The short-lived Tokyo magazine Provoke is now recognized as a major achievement in world photography of the last 50 years. Although it existed only for three issues and a mere nine months—November 1968 through August 1969—Provoke crystallized the best of progressive art photography and cultural criticism in Japan during the 1960s and early 1970s. The Provoke members—Daidô Moriyama, Takuma Nakahira, Takahiko Okada, Yutaka Takanashi, and Kôji Taki—connected in their interests with the nationwide political protest movement, itself a terrific source for photography and photobooks in that time. Their work also dovetails with the rise of performance in Japanese fine art during the same years.
This exhibition is the first to provide a thorough history of the Provoke movement and to draw out the many connections between photography, political protest, and performance in postwar Japan. Suites of photographs and books by Nakahira, Takanashi, and Moriyama, the three main photographers of Provoke, anchor the show. Other important photographers with works on view include Shômei Tômatsu, a mentor to many Provoke members; Eikô Hosoe, the most internationally recognized photographer of the time; and Nobuyoshi Araki, who remains a popular and controversial figure today. An early happening by the Fluxus group Hi-Red Center; a street performance by actor and director Shuji Terayama; and a Conceptual Art series by Kôji Enokura and Jirô Takamatsu bring the exhibition across disciplines and territories. Meanwhile, selections from a set of nearly 500 protest photographs and some 80 protest books represent vernacular creative work of the period.
A major international traveling show, which has Chicago as its only North American venue, this exhibition is the first survey of postwar Japanese art to be organized at the Art Institute of Chicago and draws heavily on the the museum’s collection—more than 60% of the over 200 items on display belong to the Art Institute.
Organizers The exhibition is organized by the Art Institute of Chicago; Albertina, Vienna; Fotomuseum Winterthur; and LE BAL in Paris.
Other Venues Albertina, Vienna: January 29–May 5, 2016 Fotomuseum, Winterthur: May 28–August 28, 2016 Le Bal, Paris: September 14–December 11, 2016 The Art Institute of Chicago: January 28–April 30, 2017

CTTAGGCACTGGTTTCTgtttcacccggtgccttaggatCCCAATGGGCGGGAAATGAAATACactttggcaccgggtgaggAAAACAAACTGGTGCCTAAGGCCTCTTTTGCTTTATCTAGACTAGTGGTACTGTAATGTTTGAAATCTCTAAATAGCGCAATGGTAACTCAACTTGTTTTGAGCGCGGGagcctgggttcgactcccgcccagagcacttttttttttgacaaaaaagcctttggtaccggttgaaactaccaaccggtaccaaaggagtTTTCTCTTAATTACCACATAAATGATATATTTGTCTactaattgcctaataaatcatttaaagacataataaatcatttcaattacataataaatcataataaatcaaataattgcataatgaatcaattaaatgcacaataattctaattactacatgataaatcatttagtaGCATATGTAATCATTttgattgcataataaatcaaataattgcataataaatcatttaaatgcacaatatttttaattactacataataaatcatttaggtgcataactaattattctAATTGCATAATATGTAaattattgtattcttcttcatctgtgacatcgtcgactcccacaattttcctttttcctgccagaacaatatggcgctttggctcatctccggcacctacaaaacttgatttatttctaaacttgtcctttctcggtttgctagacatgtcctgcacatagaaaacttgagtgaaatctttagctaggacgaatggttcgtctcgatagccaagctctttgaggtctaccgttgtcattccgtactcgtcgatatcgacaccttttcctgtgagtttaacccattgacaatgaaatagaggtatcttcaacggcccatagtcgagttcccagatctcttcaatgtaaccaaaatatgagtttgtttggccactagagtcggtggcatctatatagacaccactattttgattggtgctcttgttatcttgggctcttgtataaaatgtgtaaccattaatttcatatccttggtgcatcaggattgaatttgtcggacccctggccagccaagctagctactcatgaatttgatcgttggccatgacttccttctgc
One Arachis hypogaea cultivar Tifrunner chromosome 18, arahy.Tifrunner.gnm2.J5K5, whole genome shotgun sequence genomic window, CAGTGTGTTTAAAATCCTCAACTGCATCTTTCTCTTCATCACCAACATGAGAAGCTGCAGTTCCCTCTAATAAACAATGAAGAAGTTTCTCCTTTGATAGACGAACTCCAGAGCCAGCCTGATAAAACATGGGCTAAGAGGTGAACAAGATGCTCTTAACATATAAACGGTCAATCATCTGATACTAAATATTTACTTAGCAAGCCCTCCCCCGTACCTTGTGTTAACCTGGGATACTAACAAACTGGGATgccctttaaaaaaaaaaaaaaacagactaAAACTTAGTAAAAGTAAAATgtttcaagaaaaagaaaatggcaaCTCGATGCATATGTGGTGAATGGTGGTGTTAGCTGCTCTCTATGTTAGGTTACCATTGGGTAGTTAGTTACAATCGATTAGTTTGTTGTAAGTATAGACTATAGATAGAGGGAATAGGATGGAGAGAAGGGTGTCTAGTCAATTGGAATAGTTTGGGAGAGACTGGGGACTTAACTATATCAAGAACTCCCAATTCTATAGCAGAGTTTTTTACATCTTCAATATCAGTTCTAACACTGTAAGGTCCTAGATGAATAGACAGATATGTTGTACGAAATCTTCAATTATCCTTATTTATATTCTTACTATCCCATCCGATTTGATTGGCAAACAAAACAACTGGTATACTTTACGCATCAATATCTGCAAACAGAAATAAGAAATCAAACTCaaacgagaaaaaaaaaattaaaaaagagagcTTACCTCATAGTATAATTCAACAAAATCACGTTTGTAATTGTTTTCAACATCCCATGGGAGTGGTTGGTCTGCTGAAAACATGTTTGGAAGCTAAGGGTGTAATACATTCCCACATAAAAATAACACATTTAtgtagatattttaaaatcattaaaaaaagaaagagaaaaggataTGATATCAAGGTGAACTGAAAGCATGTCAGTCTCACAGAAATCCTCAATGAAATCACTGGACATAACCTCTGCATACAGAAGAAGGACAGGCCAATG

Lead support at the Art Institute of Chicago is generously provided by Joyce Chelberg and The Andy Warhol Foundation for the Visual Arts.
Major funding is provided by Kenneth and Christine Tanaka and the Japan Foundation.
4 hours 59 min ago The Art Institute of Chicago “One day, I had a dream… there were three black boots in the middle of the road, with very high houses."
These are the words of Tarsila do Amaral, one of the leaders behind Anthropophagy, a national art movement that arose in 1920s Brazil with the goal of “cannibalizing” aspects of European modern art in order to make a new, more distinctly indigenous style. #5WomenArtists
Explore Tarsila’s work in depth when Tarsila do Amaral: Reinventing Modern Art in Brazil opens at the Art Institute this October.
Image: Tarsila do Amaral. City (The Street), 1929. Collection of Bolsa de Arte.
6 hours 59 min ago The Art Institute of Chicago NOW ON VIEW—Who Builds Your Architecture?
Whether majestic skyscrapers, eye-catching museums, or sprawling residential complexes, buildings emerge from intricate, lengthy processes of design and construction that involve a host of different actors. The New York–based group Who Builds Your Architecture? (WBYA?), who gives the show its name, presents research related to migrant workers and the global construction industry.
1 day 2 hours ago The Art Institute of Chicago Saints & Heroes brings the spiritual, domestic, and chivalric worlds of the Middle Ages and Renaissance to life in the 21st century.